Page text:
The first half of the presentation, Step-One and Two, moves the pistol from holster into the retention position safely, so you don’t muzzle yourself or others, and efficiently, because time is important in a fight. These two actions apply to a lot of situations. Threats move, often toward you, and hitting that retention position allows you to fire without extending the weapon closer to the threat. The same technique works when sitting, with the additional action of swinging the legs and feet to the inside — to the left for a right-handed shooter — to insure you don’t sweep them with muzzle as you draw. Once the pistol hits retention you reposition the legs for movement. With slight modifications these actions work behind the steering wheel of your vehicle, flat on your back in a parking lot, while moving or dropping behind cover. I practice just the first half of the draw, hitting that retention firing position efficiently, as much or more as the full four step draw-stroke.

The second half of the draw-stroke extends the weapon out, either into a low ready position or on target ready to fire. Again, attention to detail is essential for our two primary concerns, safety and efficiency.


Grip – The foundation of the presentation is acquiring the proper grip on the pistol, and
disabling any retention devices, prior to the pistol ever coming out of the holster.


Ground – Once you’ve learned how to draw in a standing position then you can move into
advanced techniques, drawing from a variety of unusual and realistic positions.


Low Ready – The low ready position is used to perform administrative actions, such as
loading or unloading, or in a confrontation to determine if and when you need to fire.


The primary hand slides the pistol to the center of the body and a two-handed grip is established. Elbows are tucked against your sides, finger is off the trigger and unless you’ve fired from retention the safety is still engaged. Acquiring the correct grip with the support hand is crucial. You don’t want it to be chasing the pistol or the primary hand, which is holding the pistol, waiting for the support hand to catch up.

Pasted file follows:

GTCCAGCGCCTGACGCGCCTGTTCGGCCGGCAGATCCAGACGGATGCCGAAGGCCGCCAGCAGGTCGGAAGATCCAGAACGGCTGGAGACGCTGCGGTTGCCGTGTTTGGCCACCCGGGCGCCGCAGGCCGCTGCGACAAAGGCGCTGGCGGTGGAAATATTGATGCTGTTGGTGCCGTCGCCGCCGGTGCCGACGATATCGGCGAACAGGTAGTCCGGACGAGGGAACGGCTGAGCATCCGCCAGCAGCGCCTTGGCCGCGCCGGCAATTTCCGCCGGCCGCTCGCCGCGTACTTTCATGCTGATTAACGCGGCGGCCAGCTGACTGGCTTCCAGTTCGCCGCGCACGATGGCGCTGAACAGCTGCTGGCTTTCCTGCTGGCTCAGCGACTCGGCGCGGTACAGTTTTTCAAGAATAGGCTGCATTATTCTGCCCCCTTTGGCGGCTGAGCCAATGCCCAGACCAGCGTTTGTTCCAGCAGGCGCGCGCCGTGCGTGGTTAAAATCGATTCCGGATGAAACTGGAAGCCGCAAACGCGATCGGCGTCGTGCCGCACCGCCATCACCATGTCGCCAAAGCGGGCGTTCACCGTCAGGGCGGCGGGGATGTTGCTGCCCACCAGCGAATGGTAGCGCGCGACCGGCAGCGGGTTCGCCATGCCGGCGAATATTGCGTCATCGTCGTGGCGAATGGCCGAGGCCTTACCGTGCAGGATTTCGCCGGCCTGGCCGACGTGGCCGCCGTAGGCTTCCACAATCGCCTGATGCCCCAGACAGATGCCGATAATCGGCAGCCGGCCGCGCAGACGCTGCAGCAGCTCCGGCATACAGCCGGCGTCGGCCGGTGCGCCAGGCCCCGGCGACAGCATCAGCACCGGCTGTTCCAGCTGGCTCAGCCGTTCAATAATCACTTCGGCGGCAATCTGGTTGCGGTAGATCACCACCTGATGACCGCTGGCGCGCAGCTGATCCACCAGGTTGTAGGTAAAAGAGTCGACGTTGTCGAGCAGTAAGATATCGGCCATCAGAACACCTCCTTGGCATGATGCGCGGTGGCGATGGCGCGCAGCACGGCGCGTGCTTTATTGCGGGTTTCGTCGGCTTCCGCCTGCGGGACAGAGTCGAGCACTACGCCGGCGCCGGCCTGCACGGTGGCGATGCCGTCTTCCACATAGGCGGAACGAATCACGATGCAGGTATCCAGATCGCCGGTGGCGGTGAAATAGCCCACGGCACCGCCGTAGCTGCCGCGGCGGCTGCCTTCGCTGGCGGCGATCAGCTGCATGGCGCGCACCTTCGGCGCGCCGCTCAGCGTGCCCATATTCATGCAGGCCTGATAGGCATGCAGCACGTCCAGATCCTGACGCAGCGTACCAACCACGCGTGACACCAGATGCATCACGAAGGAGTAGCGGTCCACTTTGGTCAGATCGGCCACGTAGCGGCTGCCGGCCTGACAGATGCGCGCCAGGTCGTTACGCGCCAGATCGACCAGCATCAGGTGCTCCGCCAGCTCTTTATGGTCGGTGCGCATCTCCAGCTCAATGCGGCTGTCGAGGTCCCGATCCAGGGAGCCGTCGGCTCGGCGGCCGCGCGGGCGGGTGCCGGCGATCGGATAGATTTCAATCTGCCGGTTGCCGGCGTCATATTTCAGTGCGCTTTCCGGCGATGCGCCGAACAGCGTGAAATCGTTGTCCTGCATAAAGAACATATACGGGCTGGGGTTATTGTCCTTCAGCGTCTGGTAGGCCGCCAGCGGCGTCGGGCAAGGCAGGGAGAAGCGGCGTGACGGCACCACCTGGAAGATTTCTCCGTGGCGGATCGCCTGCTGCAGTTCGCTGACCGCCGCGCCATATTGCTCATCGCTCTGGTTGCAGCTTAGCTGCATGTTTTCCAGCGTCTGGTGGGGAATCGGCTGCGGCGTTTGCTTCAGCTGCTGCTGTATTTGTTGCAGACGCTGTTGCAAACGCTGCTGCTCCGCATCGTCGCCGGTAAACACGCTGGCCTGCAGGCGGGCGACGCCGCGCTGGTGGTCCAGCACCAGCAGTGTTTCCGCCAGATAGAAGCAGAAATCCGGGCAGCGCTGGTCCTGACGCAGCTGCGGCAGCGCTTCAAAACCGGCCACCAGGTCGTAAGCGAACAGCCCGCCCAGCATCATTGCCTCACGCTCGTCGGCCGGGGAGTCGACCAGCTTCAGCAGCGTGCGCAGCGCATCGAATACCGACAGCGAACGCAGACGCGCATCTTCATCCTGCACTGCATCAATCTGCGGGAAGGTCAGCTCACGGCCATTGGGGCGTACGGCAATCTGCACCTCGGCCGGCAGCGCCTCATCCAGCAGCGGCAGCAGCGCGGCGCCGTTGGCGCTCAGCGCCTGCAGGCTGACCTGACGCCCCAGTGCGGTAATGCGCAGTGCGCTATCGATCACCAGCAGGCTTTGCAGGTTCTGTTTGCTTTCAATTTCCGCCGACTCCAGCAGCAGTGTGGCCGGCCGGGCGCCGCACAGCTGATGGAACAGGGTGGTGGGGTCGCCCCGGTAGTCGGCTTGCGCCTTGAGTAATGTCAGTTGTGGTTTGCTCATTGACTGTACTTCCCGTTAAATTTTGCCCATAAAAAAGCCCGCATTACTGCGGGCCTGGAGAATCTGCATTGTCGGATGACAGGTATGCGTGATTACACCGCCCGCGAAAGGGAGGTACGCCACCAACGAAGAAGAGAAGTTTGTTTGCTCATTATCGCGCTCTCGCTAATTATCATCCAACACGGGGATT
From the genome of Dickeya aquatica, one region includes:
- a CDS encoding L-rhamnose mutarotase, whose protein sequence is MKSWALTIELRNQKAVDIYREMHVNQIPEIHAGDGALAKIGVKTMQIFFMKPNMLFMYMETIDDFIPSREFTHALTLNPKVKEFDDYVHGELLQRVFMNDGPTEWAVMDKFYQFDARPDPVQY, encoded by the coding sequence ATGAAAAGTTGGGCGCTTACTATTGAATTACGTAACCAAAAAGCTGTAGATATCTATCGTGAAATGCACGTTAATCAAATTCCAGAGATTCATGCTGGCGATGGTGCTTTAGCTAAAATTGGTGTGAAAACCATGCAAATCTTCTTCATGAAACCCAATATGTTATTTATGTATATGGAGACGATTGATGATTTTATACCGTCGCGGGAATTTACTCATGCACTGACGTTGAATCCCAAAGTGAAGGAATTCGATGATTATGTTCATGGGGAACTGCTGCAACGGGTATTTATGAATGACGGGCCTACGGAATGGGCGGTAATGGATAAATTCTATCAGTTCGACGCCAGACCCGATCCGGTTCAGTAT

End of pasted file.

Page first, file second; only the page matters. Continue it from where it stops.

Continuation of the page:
Retention – Step Two of the presentation, the retention firing position, allows you
to get effective hits when the threat is too close to extend your arms fully out.
As soon as possible you should create distance and extending the arms out,
continuing to engage if necessary.

On Step-Four

Extend the arms out, either to a low-ready position or straight on target to fire. Administrative actions such as loading, unloading or a system-check to confirm the status of your weapon are performed in the low-ready position, arms extended and muzzle pointing downward in a safe direction. In a confrontation the low-ready is used in anticipation of having to fire in the very near future; you’re assessing the situation to determine if/when you need to engage. The sights are not on target so the trigger finger is straight. On the 1911 I have my thumb on top of the safety ready to depress if needed.

The other option for Step-Four is punching straight out onto the target to shoot. The sequence starts with your visual focus, which is on the point you want to place the shot. The arms are extended out from the center of the body so the pistol’s sights intersect your line of vision. You now have a sight picture — alignment of the sights between your eyes and target. Your objective is to get quick accurate hits on target, and this sequence is much more efficient than bringing the sights up, dropping the head and eyes down to find the sights and then attempting to get all that into alignment with the target.

The thumb safety is disengaged as the pistol is punched onto the target. Once the sights are on target, which occurs slightly before you actually have sight alignment with your eyes, you place the finger on the trigger. Before starting the trigger press obtain the sight picture necessary for the shot you’re making. Waiting until you decide to shoot to place the finger on the trigger will cost you time, disrupt the sight picture, and greatly increase the probability slapping or jerking the trigger instead of pressing it smoothly.


Strike – Advanced variations of the presentation include striking the threat to create time
or distance, or blocking their strike prior to drawing the pistol into the retention position.